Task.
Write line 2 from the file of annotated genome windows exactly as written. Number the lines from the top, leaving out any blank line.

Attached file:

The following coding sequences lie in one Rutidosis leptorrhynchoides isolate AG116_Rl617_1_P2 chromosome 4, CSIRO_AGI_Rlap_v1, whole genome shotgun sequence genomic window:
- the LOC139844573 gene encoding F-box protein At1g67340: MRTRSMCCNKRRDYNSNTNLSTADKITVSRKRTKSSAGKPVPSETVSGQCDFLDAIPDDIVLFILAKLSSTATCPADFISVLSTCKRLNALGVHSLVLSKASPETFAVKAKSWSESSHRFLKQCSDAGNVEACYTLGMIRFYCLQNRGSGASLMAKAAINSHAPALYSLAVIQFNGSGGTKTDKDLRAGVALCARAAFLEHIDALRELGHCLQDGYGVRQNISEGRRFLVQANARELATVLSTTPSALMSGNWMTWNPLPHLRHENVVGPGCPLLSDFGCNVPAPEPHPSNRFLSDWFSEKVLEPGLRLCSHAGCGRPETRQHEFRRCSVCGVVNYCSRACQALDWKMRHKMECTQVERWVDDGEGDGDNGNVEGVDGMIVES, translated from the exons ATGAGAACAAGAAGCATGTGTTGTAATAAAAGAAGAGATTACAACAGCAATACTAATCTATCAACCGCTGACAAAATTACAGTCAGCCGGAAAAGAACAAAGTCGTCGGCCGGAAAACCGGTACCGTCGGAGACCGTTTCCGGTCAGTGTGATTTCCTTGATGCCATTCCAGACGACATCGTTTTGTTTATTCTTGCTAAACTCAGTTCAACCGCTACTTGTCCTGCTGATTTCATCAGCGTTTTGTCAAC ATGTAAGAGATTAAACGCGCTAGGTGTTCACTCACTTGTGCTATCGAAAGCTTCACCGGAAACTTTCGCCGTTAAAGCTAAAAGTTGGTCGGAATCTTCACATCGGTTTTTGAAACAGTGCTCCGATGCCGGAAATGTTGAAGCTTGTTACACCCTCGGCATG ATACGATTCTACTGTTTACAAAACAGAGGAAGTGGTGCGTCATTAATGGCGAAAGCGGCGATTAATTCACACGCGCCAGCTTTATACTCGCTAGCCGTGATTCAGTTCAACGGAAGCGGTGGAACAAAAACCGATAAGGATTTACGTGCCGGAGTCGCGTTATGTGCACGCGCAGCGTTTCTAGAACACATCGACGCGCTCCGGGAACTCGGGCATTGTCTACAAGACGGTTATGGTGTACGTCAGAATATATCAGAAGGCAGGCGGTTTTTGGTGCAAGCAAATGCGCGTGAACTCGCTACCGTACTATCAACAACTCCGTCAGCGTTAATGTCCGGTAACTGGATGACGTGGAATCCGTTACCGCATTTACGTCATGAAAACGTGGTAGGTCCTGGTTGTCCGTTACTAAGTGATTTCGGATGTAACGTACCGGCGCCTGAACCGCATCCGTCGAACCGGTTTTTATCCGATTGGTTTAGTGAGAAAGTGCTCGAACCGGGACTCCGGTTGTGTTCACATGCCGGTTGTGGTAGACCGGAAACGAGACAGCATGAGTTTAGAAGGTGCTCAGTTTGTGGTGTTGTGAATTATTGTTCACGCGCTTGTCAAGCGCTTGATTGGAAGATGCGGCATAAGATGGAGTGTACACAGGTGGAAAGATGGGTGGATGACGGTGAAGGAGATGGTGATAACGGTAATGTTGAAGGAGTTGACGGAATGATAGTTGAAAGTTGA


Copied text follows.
- the LOC139844573 gene encoding F-box protein At1g67340: MRTRSMCCNKRRDYNSNTNLSTADKITVSRKRTKSSAGKPVPSETVSGQCDFLDAIPDDIVLFILAKLSSTATCPADFISVLSTCKRLNALGVHSLVLSKASPETFAVKAKSWSESSHRFLKQCSDAGNVEACYTLGMIRFYCLQNRGSGASLMAKAAINSHAPALYSLAVIQFNGSGGTKTDKDLRAGVALCARAAFLEHIDALRELGHCLQDGYGVRQNISEGRRFLVQANARELATVLSTTPSALMSGNWMTWNPLPHLRHENVVGPGCPLLSDFGCNVPAPEPHPSNRFLSDWFSEKVLEPGLRLCSHAGCGRPETRQHEFRRCSVCGVVNYCSRACQALDWKMRHKMECTQVERWVDDGEGDGDNGNVEGVDGMIVES, translated from the exons ATGAGAACAAGAAGCATGTGTTGTAATAAAAGAAGAGATTACAACAGCAATACTAATCTATCAACCGCTGACAAAATTACAGTCAGCCGGAAAAGAACAAAGTCGTCGGCCGGAAAACCGGTACCGTCGGAGACCGTTTCCGGTCAGTGTGATTTCCTTGATGCCATTCCAGACGACATCGTTTTGTTTATTCTTGCTAAACTCAGTTCAACCGCTACTTGTCCTGCTGATTTCATCAGCGTTTTGTCAAC ATGTAAGAGATTAAACGCGCTAGGTGTTCACTCACTTGTGCTATCGAAAGCTTCACCGGAAACTTTCGCCGTTAAAGCTAAAAGTTGGTCGGAATCTTCACATCGGTTTTTGAAACAGTGCTCCGATGCCGGAAATGTTGAAGCTTGTTACACCCTCGGCATG ATACGATTCTACTGTTTACAAAACAGAGGAAGTGGTGCGTCATTAATGGCGAAAGCGGCGATTAATTCACACGCGCCAGCTTTATACTCGCTAGCCGTGATTCAGTTCAACGGAAGCGGTGGAACAAAAACCGATAAGGATTTACGTGCCGGAGTCGCGTTATGTGCACGCGCAGCGTTTCTAGAACACATCGACGCGCTCCGGGAACTCGGGCATTGTCTACAAGACGGTTATGGTGTACGTCAGAATATATCAGAAGGCAGGCGGTTTTTGGTGCAAGCAAATGCGCGTGAACTCGCTACCGTACTATCAACAACTCCGTCAGCGTTAATGTCCGGTAACTGGATGACGTGGAATCCGTTACCGCATTTACGTCATGAAAACGTGGTAGGTCCTGGTTGTCCGTTACTAAGTGATTTCGGATGTAACGTACCGGCGCCTGAACCGCATCCGTCGAACCGGTTTTTATCCGATTGGTTTAGTGAGAAAGTGCTCGAACCGGGACTCCGGTTGTGTTCACATGCCGGTTGTGGTAGACCGGAAACGAGACAGCATGAGTTTAGAAGGTGCTCAGTTTGTGGTGTTGTGAATTATTGTTCACGCGCTTGTCAAGCGCTTGATTGGAAGATGCGGCATAAGATGGAGTGTACACAGGTGGAAAGATGGGTGGATGACGGTGAAGGAGATGGTGATAACGGTAATGTTGAAGGAGTTGACGGAATGATAGTTGAAAGTTGA